Budding Tibetan Film maker reaches out to the Diaspora

Published Date:   Sunday, Apr 14, 2013

Film making is a challenge that requires not only creative passion and skills but also entrepreneurship of different kind. The film makers not only have to posses the entrepreneurship skills but also skills that can convince entrepreneurs to invest in the films. The audience, situation, market forces all decide the success a film. An interactive session with the budding Tibetan film maker Sonam Tseten at India International Centre on 14 April 2013 revealed many interesting facts about the challenges and opportunity for budding film makers, especially with scarce budget. The exciting interactive discussion was moderated by Youdon Aukatsang, Executive Director of Empowering the Vision. About 30 participants mostly Tibetans youths and some non-Tibetans had brainstorming discussions on the issue of film and the Tibetan diaspora.

Some of the issues that Mr. Tseten touched upon include the theme of his films that are mostly based on identity and social issues based in Tibet and among the Tibetan diaspora mostly in India. He said that film making is determined by market forces. Profit making attracts resources. Tibetan diaspora being a small have very less entrepreneurs poses more challenge for resource mobilisation for film makers. He said most of the successful Tibetan entrepreneurs reside in Australia and German, almost all of them don’t wish to take risk of investing in films as they find there is no profit. He said that mobilising social and cultural network is essential to convince the corporate to fund for the film projects and take risk for the sake of larger social cause.

Mr. Tseten also talked about the new generation Tibetan diaspora who are born and brought up outside their homeland and have different taste as compared to their older generation. They want to see films which are more diverse and inspiring rather than confining to the activism type. Tseten’s films are related to issues of struggle and social issues in Tibet as well as in the Diaspora. He plans to make movies for larger audiences in the future which can go beyond the Tibetan audience. Tseten take the risk of taking the unknown actors for all his films and most of them are low budget.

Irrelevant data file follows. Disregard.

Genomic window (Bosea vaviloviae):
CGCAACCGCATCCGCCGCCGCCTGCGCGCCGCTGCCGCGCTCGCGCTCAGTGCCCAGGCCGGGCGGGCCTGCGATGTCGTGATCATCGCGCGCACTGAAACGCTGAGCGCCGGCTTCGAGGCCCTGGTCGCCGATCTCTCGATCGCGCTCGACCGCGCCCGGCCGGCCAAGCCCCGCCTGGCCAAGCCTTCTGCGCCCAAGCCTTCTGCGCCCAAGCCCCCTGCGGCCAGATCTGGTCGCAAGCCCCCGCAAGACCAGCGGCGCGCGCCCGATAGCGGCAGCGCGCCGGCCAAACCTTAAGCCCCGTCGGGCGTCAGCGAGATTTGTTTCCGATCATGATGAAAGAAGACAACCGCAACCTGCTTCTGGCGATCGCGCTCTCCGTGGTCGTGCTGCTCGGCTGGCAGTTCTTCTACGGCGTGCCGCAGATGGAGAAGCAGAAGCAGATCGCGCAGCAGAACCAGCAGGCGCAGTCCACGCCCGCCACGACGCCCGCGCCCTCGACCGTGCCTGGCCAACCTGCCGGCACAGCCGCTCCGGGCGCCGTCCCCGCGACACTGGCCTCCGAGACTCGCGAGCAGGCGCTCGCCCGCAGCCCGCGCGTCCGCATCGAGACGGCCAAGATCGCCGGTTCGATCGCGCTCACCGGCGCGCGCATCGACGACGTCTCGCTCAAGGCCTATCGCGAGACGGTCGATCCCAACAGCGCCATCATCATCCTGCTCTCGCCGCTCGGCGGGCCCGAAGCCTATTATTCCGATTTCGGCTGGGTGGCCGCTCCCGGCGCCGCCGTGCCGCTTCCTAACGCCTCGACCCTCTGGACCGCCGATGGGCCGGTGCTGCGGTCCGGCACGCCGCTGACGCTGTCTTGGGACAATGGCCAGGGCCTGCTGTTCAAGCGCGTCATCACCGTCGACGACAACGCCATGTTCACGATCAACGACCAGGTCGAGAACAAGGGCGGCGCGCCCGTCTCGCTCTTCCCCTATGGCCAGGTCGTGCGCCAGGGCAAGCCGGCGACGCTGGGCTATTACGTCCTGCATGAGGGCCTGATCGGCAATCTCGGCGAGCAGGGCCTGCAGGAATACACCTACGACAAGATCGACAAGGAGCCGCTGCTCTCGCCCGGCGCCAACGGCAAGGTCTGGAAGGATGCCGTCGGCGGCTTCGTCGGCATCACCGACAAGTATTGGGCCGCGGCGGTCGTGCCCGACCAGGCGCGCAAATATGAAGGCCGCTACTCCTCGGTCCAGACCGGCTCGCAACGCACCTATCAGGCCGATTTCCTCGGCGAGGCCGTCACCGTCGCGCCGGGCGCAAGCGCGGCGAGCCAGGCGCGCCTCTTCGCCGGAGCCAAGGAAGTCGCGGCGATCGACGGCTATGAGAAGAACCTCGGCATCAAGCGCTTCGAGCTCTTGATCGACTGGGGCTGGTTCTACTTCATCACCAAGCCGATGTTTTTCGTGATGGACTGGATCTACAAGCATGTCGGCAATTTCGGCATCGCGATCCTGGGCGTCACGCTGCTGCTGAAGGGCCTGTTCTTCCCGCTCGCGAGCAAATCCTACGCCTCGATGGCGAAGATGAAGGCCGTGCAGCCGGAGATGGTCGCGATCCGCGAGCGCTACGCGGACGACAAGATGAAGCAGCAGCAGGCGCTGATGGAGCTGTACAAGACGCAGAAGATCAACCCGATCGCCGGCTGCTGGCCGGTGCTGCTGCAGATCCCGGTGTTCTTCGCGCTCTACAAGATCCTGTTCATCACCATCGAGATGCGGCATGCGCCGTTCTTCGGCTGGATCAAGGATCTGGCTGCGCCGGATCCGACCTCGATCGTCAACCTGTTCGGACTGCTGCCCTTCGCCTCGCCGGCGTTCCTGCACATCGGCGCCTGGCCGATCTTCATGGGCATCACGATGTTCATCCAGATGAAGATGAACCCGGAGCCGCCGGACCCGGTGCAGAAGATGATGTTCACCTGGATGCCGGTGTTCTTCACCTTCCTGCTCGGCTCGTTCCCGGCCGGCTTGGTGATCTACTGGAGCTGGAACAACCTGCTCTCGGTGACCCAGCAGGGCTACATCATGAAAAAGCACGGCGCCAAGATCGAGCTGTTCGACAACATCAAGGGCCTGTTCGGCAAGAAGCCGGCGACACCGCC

Tseten wish that the film making needs a peer group who can have skilled people for mobilising resources, talents and work as a cooperative group to produce films in professional way. He said the young generation should go for courses available in different Universities to learn the art and skills required for film making. Simultaneously he also he mentioned that the film makers should have the passion for their profession, which is more important than anything else.

After the initial discussion, a film titled “A Girl from China” was screened, followed by a short discussion again. The film, based in Delhi and Dharamsala narrate the story of a boy and a girl (hails from China) who became friend accidentally and then fallen in love. The relationship went through a usual contradiction as the issue of identity surfaced. The girl discovered the hostile sentiments of the Tibetans in exile toward communist China (Government, not the people of China) among the people of Tibetan origin while she witnessed a street protest in Dharamsala. She was not able to accept this hostility. However, as the situation unfolded the she discovered the pain of the Tibetans in exile and especially her boyfriend’s family all of whom lost their life in the prison. As the time passes, they discovered that there is something beyond this identity issue. The film successfully depicted trauma of the Tibetans in exile and the longing for the home. At the same time the film brought out the universal human values beyond narrow identities.

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